(Bloomberg) — After taking a knock last year, raw materials had a mixed first half, with a gauge of spot prices climbing about 7% even as the U.S.-China trade war rumbled on and macro-economic data pointed to a slowdown. Crude rose as OPEC and Russia pressed on with output curbs, iron ore took off after a supply hit, and gold had an upswing. Bad weather has roiled major crops.
As the second half gets under way in earnest, What to Watch offers a guide to prospects through to the year-end for main commodities including oil, gas, gold, iron and copper. Outlooks for wheat, corn and soybeans are also weighed, plus ship fuel as new rules on lower-sulfur content are set to kick in.
Some of the main drivers in the months to come will carry over from the first half, especially the trade dust-up between Washington and Beijing. That prolonged fight could now bleed into currency policy. Central-bank easing, including potential rate cuts from the Federal Reserve, will also be a significant theme, and there’ll be key testimony this week from Chairman Jerome Powell. U.S.-Iranian tensions are likely to escalate, too. So what’s in store?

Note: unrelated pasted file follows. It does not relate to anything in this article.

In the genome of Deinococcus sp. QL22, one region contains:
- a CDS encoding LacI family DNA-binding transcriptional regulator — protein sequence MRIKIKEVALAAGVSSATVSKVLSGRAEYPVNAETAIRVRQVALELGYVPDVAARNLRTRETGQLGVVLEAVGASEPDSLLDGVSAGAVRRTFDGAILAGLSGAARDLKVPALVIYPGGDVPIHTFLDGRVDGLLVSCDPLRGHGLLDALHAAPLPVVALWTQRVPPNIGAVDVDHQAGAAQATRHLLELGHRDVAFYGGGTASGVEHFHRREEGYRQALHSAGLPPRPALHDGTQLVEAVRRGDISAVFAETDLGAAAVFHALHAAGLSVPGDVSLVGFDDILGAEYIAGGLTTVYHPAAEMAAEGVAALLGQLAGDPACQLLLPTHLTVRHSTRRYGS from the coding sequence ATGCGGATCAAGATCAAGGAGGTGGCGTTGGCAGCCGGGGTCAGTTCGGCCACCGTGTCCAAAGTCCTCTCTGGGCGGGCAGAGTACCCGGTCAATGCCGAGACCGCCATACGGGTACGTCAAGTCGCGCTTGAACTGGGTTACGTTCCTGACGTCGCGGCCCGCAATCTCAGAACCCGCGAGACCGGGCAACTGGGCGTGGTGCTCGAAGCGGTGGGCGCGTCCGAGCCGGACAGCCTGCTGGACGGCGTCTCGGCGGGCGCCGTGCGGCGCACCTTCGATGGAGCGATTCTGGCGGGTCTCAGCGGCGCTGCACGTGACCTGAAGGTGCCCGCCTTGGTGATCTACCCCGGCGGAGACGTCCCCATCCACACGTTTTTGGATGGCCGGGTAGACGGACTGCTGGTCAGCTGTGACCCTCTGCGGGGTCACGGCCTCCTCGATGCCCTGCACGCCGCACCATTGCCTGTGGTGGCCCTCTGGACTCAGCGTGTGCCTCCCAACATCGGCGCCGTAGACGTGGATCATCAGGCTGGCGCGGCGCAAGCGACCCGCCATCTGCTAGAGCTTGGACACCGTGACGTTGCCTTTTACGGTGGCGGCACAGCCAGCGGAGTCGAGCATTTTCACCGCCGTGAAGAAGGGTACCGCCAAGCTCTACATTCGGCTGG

Oil endured a roller-coaster ride in the first half as investors navigated concerns about demand, the impact of rising U.S. production, tighter sanctions on Iranian exports, and targeted cutbacks by OPEC and allies including Russia. After climbing as high as $75 a barrel in late April, Brent futures ended June at about $67, up 24%, to post the strongest first-half performance since 2016.
OPEC and its backers agreed on July 2 to prolong the cuts into early 2020, and the extent of compliance will play a major role in crude’s performance over the rest of 2019. Progress in U.S.-China trade talks, if any, may be an even bigger factor, affecting how investors view consumption. But it’s Iran that could be the ultimate wildcard, with the OPEC member threatening to disrupt shipments in the Persian Gulf as the Trump administration tightens sanctions. The median analyst forecast calls for $70-a-barrel Brent in the fourth quarter.
Gold bulls have plenty to cheer as prices closed the first half near a six-year high. With growth concerns taking center stage, central banks are turning more dovish. Prospects for lower rates and fresh stimulus suggest the rally still has room to run, even as a stronger-than-expected U.S. jobs report on Friday took some steam out of the rally. The outlook has aided miners including Barrick Gold Corp. and Newmont Goldcorp Corp. in a rapidly consolidating industry.
Adding to gold’s upswing are trade and geopolitical tensions, which have invigorated demand for havens and fed inflows into bullion-backed exchange-traded funds. Unless there’s a definite resolution to the U.S.-China trade conflict and the complex standoff over Iran, these risks will support further gains. Goldman Sachs Group Inc (NYSE:GS). has raised its 12-month forecast to $1,475 an ounce from $1,425. Spot prices were last at about $1,405, up 9.5% this year.